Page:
WI: Charter's New Franchise Could Jeopardize City-Run Channels

Posted on May 22, 2008 - 5:51am.

from: Channel 3000

Charter's New Franchise Could Jeopardize City-Run Channels
Charter Terminates Financial Agreement With Municipalities

POSTED: 7:54 pm CDT May 21, 2008
UPDATED: 10:32 pm CDT May 21, 2008

MADISON, Wis. -- The future of city-run cable channels is in question after Charter Communications pulled its cable franchise agreements with municipalities across the state.

Charter said competition is behind the move. But that competition could soon create a financial strain on what many call a basic city service.

The franchise termination is in response to the "Cable TV Competition Bill," which now allows cable companies to end franchise agreements with local municipalities and instead agree to a statewide franchise.

But many said the legislation, and Charter's decision to end its local franchise agreements, jeopardizes customer service and the fate of city-run cable channels.

"We've been on cable channel 12 since 1974," said Brad Clark, Madison City Channel's station manager. "So all that time, people know if they want to watch the Common Council meeting, (it's on) cable 12."

It's just one thing that could soon change. But for Clark and his crew at the city-run channel, it's the least of their worries.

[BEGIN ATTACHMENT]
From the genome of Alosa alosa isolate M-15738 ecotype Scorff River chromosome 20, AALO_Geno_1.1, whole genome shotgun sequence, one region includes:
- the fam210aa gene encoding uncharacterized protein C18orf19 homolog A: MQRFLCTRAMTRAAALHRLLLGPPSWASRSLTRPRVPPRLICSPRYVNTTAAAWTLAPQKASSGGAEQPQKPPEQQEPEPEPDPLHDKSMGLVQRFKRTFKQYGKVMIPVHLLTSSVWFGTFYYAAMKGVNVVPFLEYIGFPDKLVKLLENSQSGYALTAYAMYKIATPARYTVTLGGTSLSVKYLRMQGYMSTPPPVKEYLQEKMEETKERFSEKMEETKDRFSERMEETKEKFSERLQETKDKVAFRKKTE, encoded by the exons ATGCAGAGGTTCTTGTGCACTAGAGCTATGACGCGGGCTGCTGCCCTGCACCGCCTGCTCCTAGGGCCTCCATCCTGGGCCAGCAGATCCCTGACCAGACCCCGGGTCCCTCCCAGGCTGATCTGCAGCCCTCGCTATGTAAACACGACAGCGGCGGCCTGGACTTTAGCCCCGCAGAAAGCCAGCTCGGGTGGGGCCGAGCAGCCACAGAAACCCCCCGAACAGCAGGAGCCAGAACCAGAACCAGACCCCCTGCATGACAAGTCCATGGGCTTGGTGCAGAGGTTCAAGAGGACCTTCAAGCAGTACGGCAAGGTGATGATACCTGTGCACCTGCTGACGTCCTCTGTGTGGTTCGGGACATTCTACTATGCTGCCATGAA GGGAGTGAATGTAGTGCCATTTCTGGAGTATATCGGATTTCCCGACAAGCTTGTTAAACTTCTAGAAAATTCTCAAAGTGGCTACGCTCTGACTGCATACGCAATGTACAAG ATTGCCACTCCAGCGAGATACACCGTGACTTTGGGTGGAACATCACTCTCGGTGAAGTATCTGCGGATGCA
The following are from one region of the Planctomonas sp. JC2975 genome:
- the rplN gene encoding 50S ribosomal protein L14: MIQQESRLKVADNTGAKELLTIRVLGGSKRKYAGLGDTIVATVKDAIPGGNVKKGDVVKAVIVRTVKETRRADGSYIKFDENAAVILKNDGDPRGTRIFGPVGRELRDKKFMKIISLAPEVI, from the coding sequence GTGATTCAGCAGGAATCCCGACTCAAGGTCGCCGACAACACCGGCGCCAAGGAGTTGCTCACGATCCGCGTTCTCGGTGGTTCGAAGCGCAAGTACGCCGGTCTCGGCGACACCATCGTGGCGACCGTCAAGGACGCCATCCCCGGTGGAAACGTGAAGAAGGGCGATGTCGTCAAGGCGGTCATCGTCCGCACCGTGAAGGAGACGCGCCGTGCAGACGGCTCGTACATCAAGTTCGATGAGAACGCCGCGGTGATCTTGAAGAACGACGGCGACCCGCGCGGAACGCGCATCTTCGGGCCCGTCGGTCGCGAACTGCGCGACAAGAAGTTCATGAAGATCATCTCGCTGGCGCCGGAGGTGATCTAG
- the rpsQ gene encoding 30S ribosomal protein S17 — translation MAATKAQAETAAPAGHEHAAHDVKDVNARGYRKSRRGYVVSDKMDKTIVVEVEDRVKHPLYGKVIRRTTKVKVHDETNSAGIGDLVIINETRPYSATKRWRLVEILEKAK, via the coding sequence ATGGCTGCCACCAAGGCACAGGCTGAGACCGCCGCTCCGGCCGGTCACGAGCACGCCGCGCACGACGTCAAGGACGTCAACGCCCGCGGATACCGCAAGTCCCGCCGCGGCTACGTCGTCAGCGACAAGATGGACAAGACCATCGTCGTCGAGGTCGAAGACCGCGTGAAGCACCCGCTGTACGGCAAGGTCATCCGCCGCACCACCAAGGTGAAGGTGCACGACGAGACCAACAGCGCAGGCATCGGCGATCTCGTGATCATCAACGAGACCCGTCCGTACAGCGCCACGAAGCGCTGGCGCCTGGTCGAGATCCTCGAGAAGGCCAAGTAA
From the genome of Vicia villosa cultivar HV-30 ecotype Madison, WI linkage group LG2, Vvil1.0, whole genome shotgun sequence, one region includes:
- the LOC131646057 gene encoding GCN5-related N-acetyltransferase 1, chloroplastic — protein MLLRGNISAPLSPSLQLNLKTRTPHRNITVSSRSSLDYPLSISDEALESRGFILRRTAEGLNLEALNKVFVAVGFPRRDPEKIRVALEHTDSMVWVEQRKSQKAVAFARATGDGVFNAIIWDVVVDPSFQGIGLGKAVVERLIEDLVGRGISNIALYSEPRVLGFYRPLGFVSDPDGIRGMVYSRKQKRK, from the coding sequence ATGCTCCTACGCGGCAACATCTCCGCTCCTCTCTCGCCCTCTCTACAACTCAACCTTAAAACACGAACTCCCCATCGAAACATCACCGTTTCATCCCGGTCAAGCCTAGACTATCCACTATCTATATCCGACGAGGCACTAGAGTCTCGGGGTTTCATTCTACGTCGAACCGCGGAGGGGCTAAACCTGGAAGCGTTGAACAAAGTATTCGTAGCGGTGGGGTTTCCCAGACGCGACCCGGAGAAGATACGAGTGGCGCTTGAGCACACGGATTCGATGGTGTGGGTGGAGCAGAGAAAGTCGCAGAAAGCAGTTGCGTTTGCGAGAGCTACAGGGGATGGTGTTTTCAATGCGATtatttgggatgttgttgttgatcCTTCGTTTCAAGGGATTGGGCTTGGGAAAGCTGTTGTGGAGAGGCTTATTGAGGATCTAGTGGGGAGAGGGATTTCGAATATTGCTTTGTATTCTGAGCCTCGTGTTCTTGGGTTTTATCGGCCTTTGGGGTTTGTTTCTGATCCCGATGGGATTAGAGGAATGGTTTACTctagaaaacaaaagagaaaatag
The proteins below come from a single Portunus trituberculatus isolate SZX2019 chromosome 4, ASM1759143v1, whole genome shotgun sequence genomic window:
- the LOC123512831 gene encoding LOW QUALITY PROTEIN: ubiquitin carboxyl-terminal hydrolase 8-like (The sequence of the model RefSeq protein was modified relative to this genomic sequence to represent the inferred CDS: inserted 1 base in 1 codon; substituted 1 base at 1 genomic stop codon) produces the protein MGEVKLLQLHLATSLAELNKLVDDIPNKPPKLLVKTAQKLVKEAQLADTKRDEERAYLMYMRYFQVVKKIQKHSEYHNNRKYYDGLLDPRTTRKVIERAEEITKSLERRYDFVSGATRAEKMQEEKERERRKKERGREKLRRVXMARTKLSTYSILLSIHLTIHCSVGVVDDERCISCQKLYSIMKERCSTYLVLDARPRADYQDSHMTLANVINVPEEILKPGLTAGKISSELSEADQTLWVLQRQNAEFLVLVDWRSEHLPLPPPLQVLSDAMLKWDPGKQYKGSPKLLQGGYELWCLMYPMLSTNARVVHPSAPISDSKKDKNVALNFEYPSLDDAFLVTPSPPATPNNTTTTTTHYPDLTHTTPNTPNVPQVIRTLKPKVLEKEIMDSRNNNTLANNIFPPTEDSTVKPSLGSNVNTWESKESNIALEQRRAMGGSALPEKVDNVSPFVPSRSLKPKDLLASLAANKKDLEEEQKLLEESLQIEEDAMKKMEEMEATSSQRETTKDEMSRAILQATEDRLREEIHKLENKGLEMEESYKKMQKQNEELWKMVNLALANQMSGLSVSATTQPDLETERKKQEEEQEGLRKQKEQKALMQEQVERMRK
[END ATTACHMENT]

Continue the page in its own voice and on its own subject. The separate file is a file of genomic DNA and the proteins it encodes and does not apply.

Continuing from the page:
Under a new law, Charter has terminated its franchise agreement with the city of Madison -- and other municipalities across the state. Charter has opted for a statewide franchise agreement.

The change could move Channel 12 to another channel -- and dramatically affect funding.

"Charter no longer has to have a local presence in our community, and the city really has no more authority or no more say in Charter's operations," Clark said.

"The decision driving why we opted to transition to a state franchise is so that we can operate on the same terms and conditions as our competitors," Charter spokesman Tim Vowell said. "AT&T, for example, has filed for a state franchise and been certified in hundreds of communities, including Madison and Janesville."

It comes down to competition, which was the intent of the cable TV bill. But it could also affect funding. Currently, Charter customers in Madison pay 63 cents a month, which funds half of Channel 12's annual budget. That money goes away in three years, leaving questions about funding -- not only in Madison but also in communities across the state.

"There are going to be some channels that are going to go under, there's no question about it," Clark said. "We've seen that in other states around the country, where similar legislation has passed. Community channels have gone under."

Clark said that in the three-year window before the funding is eliminated, he is hoping that supporters statewide urge legislators to pass remedial legislation to keep that money coming in.

The move to end the local cable franchise will also have an effect on customer service. With the franchise agreement gone, the city of Madison no longer has any regulatory power to help residents with disputes or complaints with Charter.

The only option now is to use Charter's 800-number or to contact the State Department of Financial Institutions. The city said that either method is not ideal for consumers.

( categories: WISCONSIN )